Trials finally makes it to a Nintendo platform and thankfully it’s a good one.
The Trials series was a blast long before Ubisoft purchased developer RedLynx. The blend of creative level design with the freedom of the controls makes for a thrilling experience. However, for better or worse, it’s never made it onto a Nintendo platform before, at least aside from the similar-in-spirit WiiWare game MotoHeroz. Fortunately, Trials Rising is a great showcase of all that makes Trials great, with its only stumbles being some technical hiccups in handheld mode and a reliance on an online connection.
For newcomers to bike-riding in Trials, it’s a delirious, physics-based side-scrolling game where you control a reckless motorbike rider who can accelerate and shift their weight. Your goal is to go as fast as possible while avoiding crashes, though often those crashes are comical because of the ragdoll physics. The sense of humor is generally light and fun. RedLynx historically really loves squirrels and hides them in the levels. The series is also known for having an extensive track editor and a vibrant array of user-created levels. While the database isn’t filled yet in Rising, the sampling at launch is fun and should only get more inventive. If this all sounds like a lot, don’t worry: an evolving optional tutorial helps catch new players up to speed, which is especially helpful since Switch-only owners might have never played the series before.
If you have played Trials before, the biggest addition is in the structure and progression. Levels are split across different leagues on a world map, with each league culminating in a Stadium Final, where you directly race against numerous computer players. The levels often delight, with clever structures and numerous surprises. The scenery is varied and detailed, though some backgrounds are weirdly obfuscated by fog. Still, those visual problems don’t muck up the glory of the tracks. Even when you beat those enjoyable levels, there might be reason to revisit them in the form of Contracts, which are bonus challenges ranging from beating a level in a specific amount of time or doing so with a limited number of bails. It’s not an earth-shattering addition, but it does enrich the incentive to get better times and try levels again.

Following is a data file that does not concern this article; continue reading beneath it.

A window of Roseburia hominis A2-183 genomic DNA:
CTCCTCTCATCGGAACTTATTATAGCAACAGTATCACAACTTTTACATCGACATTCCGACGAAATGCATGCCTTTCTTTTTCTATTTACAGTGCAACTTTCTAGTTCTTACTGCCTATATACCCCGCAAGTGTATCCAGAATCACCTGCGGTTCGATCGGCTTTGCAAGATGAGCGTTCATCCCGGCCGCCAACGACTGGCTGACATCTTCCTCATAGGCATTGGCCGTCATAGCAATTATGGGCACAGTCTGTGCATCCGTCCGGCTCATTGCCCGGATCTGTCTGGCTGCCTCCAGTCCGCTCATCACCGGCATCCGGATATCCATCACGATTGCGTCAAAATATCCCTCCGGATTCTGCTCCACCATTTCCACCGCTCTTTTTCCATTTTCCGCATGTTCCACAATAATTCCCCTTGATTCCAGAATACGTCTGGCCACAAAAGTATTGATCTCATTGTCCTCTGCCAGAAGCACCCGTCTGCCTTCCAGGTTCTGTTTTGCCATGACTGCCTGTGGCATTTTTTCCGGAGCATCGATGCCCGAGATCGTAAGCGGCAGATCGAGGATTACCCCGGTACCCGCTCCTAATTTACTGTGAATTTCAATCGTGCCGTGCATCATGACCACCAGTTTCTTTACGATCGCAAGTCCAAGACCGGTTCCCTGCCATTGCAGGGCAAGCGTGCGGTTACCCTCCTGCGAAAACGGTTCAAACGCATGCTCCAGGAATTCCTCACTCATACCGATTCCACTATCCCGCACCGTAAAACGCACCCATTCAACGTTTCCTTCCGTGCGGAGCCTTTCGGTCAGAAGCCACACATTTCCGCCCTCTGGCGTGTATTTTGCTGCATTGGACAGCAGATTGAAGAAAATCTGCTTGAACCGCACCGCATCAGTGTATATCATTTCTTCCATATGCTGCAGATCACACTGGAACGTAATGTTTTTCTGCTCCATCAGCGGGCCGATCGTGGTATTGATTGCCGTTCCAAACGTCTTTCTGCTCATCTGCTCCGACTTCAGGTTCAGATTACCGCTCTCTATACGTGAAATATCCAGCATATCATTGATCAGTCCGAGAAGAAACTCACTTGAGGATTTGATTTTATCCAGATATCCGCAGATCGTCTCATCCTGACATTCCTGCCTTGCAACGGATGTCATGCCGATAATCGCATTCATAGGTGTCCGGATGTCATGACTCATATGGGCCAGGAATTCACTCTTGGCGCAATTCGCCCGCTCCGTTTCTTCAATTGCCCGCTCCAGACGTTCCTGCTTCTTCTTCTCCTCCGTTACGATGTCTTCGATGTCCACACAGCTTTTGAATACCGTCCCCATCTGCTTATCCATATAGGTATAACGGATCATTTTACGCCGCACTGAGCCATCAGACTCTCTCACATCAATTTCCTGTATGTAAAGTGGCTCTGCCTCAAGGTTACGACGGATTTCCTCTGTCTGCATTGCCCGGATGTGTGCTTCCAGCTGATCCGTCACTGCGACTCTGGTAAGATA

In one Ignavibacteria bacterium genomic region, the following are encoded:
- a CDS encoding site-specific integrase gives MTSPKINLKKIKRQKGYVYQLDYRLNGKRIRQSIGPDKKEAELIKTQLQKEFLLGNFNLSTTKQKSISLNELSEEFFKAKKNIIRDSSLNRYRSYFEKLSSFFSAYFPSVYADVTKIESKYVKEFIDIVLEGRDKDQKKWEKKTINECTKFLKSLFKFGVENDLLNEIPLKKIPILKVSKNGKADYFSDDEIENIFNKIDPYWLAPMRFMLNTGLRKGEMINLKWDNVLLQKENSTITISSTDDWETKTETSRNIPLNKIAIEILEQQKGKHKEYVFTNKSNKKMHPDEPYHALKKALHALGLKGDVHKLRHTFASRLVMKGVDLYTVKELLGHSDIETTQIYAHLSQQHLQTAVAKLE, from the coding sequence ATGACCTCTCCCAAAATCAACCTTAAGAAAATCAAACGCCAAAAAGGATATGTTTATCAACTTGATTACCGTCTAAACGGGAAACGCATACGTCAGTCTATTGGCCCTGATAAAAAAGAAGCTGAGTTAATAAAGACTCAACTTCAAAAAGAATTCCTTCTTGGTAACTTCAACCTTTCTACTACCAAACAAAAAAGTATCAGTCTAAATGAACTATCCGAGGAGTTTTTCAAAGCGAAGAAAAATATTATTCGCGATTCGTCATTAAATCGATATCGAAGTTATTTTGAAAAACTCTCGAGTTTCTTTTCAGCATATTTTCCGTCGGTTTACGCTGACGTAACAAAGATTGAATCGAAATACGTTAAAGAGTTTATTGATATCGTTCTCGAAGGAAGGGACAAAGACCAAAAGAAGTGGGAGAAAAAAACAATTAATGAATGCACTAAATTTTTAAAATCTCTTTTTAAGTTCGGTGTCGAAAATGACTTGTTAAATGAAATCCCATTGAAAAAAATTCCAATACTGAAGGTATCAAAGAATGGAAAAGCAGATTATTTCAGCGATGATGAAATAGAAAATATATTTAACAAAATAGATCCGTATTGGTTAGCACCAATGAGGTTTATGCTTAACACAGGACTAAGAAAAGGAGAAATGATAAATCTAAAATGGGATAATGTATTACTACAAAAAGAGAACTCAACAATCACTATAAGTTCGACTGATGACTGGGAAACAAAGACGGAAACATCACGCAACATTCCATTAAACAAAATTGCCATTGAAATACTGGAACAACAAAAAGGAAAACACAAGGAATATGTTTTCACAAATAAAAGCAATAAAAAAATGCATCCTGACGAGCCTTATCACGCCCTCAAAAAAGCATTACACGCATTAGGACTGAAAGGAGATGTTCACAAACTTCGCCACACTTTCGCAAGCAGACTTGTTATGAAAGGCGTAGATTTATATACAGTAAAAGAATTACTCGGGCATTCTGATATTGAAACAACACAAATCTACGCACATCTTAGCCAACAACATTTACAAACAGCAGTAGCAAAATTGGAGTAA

Those Contracts also feed into the customization options, where you accrue various items including bike parts and stickers you can put on the bikes. Apparently there are more than 2000 stickers, which is cool but also very overwhelming. It was cool getting new parts for my bike or outfits for my character, but the stickers were complete overkill. This is also tied into some loot boxes that optionally cost money but ultimately don’t affect the experience much. However, since all this customization is found in the loot boxes, a ton of which are earned through regular play, you can only access these boxes while connected online. A few quirky bikes are similarly locked behind a high amount of in-game currency that can be bought with real money. And the two bikes can only be accessed while connected online.
In general, Trials Rising is a very online experience—you lose a lot when offline. You can still play through the built-in levels, but you miss out on elements like customization as well as online seasons and leaderboards. It plays antithetical to the idea of the Switch being so portable. Even worse, the game runs into framerate issues when played portably. I didn’t run into consistent issues, but it happened often enough to make me vastly prefer playing the game docked, and I generally prefer handheld. Thankfully when docked, it ran totally fine.
Rising has some fun local and online multiplayer, though. Party Mode is a solid and goofy local mode while the new Challenger Mode is great for online racing where you race three opponents in a row for a special loot box. A deliriously silly co-op option is also new. The tandem bike has two players control a bike together, with an added boost when both are jamming on the accelerator.
Even with a few issues, Trials Rising is an excellent experience on Switch, filled with a slew of creative levels and a lot of reasons to replay and tweak your experience. Sure, the version on Switch might not be as pretty as other versions, but it’s just as playable, aside from a few handheld framerate problems. Steady your hand and get to navigating the peaks and valleys of the world of Trials. Just make sure you’re connected online.